That said, their entry-level magnetic trainer was noticeably less smooth than both the fluid trainer and the rollers. And while quiet at most speeds during a workout, it got really noisy during harder efforts. More importantly, you start to spin out during sprint efforts. Incidentally, the owner of this trainer recently upgraded to a CycleOps Fluid2 trainer, loves it and says it’s a huge improvement. I haven’t ridden it, but I’d venture to guess it’s every bit as good as the Kinetic.


So now for the big question: Should you choose rollers or a trainer if you could only own one?

The short answer is that both are amazing and effective training tools. But, they do excel in different areas.


The advantage of the rollers, in my opinion, is that they force you to have a smooth pedal stroke and to be very “quiet” and stable on the bike. They also force you to maintain concentration and hold a straight line, which is something that you could argue is very important when riding in a fast paceline. I was a bit incredulous when I heard that rollers work your core. But especially after the first few times on them, I definitely had sore abs the next day. Another advantage is that you can’t really ever stop pedaling, and it takes a requisite amount of effort merely to keep moving. As a result, even when you’re “recovering” between efforts, you’re still working reasonably hard.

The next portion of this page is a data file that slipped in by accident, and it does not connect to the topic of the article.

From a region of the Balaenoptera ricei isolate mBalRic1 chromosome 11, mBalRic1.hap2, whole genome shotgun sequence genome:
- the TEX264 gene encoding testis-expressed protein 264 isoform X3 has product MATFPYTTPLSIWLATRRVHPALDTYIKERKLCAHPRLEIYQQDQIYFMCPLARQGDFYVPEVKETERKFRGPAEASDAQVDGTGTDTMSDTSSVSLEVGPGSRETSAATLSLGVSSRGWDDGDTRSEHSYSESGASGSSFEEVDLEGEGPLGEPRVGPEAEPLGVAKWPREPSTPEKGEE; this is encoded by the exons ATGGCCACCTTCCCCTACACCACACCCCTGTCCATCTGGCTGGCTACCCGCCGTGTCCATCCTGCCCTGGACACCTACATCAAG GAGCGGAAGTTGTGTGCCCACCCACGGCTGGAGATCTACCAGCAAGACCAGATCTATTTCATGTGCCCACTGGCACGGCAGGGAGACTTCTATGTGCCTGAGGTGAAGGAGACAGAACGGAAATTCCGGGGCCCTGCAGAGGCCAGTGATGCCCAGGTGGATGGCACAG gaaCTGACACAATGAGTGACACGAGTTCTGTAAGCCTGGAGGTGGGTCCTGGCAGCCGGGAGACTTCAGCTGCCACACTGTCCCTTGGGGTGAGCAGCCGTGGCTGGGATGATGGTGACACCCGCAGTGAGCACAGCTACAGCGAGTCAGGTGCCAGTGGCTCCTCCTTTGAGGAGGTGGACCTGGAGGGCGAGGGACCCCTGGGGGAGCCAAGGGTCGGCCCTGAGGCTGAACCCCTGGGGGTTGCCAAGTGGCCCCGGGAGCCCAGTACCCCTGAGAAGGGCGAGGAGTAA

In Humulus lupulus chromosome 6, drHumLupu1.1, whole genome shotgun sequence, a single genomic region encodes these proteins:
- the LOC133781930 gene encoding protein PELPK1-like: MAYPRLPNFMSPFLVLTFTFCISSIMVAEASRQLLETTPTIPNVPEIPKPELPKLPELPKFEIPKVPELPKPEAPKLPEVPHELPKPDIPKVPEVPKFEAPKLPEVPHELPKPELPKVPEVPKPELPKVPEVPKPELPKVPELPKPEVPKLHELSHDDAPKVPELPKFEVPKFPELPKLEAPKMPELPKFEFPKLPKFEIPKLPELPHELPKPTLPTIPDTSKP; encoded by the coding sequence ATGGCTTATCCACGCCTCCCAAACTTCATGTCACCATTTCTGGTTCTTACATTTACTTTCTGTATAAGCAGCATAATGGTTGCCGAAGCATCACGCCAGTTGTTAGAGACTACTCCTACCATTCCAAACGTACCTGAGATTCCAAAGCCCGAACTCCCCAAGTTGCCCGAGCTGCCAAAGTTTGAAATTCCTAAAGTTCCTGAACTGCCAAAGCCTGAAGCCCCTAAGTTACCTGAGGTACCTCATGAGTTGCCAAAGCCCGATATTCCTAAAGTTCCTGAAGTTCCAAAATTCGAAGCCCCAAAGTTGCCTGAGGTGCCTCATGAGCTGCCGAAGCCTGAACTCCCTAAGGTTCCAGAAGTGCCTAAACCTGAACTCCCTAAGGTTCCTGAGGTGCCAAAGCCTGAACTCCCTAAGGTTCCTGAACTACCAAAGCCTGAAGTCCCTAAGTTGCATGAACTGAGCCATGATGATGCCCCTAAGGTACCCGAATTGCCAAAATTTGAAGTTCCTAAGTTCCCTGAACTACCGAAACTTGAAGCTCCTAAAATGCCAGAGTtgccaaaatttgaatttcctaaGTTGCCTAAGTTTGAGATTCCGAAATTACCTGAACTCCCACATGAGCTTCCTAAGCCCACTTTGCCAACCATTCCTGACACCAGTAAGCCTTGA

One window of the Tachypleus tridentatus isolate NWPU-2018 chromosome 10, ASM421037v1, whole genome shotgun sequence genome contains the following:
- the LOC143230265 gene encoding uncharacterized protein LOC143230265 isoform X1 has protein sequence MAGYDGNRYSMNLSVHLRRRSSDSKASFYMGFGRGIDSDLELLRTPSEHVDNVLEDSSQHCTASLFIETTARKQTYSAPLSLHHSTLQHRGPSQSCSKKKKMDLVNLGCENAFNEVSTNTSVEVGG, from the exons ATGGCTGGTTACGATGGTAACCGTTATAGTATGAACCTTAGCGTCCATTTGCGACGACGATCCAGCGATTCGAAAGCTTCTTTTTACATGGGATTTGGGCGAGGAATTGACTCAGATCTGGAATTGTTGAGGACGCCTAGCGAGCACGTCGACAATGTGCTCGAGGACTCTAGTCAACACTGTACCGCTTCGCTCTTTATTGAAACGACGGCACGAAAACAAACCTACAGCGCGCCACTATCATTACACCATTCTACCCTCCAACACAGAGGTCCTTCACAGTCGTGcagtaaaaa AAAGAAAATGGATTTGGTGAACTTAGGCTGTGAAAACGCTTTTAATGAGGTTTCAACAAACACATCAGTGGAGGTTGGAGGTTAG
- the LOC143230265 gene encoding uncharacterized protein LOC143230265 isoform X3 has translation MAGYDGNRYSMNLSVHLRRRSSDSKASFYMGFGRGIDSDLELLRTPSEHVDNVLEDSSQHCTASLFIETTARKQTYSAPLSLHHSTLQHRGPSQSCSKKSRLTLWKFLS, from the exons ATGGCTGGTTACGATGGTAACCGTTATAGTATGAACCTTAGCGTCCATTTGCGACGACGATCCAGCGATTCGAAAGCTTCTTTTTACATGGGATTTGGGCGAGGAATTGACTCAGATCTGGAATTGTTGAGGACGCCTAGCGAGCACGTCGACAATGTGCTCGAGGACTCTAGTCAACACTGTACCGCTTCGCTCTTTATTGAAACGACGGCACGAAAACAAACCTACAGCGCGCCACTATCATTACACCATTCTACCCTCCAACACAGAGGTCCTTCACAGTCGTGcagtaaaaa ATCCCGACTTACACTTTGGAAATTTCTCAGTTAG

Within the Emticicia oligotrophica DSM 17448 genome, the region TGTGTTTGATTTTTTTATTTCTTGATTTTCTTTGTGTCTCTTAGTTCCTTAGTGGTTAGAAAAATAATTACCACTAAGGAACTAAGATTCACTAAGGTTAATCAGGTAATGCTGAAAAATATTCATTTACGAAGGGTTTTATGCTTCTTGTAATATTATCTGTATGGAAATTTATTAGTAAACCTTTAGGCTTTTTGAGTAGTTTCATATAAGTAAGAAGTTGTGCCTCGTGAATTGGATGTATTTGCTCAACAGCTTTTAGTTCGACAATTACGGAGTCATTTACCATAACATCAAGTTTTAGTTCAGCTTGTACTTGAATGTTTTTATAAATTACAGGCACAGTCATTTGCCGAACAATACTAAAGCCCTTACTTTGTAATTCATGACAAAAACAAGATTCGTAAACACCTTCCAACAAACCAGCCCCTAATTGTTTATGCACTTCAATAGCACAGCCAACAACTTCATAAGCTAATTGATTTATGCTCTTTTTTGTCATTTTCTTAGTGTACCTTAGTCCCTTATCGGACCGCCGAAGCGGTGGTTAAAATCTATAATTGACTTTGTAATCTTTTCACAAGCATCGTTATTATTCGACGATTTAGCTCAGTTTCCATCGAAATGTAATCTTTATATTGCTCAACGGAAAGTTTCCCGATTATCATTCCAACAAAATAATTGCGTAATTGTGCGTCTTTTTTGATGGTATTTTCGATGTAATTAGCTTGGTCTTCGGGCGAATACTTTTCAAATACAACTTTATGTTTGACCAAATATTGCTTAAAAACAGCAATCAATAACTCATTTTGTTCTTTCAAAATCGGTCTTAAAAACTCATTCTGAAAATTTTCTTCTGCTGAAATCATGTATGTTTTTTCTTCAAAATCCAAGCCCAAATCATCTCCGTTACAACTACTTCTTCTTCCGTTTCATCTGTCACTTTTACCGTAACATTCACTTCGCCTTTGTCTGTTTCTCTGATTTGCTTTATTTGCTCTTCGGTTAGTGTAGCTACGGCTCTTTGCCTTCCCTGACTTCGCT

The disadvantage is that (at least at my level of skill on them), the act of staying upright on the rollers takes away from effort I’d be otherwise putting into the actual workout.


For example, I happen to be finishing up a 10-week “Sufferfest” plan (review coming up next week!) A big part of Sufferfest are videos that run you through a variety of race simulations. For example, one video lets you pretend you’re in a breakaway during the final kilometers of a cobbled spring classic. The action starts with a sharp “climb,” where you’re instructed to stand up, out of the saddle in your highest gear, holding a cadence of 70-75. Once you crest the hill, you sit down and downshift several gears for a short flat, where you put out a “threshold” effort at 100 cadence. Then you kick it up a notch for a leadout into a full-gas sprint finish. And when that first one is done, you get 15 seconds of rest and they run you through the sequence three more times.


I’ll be honest, when I’m pushing so hard I can barely see straight, the rollers are a little much for me to handle. And call me a wimp, but when I’m faced with the choice of letting off the gas or not falling, not falling will always win.


The trainer, on the other hand, let’s me easily stand up for the “climbs” as well as unleash my best “trying to rip the handlebars off” sprint without worrying about riding off the rollers and into my TV. As a result, I can definitely feel it in my legs more after a trainer workout.


The trainer also lets me recover a little better between hard efforts, which ironically, allows me push harder during the intervals, where my effort counts the most.


It’s worth saying that over the course of an hour long video, I will have nearly identical cadence numbers and burn a similar number of calories and have similar average and maximum heart rates. The rollers will always yield a slightly higher calorie burn and average heart rate, but we’re talking only 10-15 calories and 1-2 BPM. On both machines, according to my Garmin, I’ve burned more than 800 calories in an hour-long workout.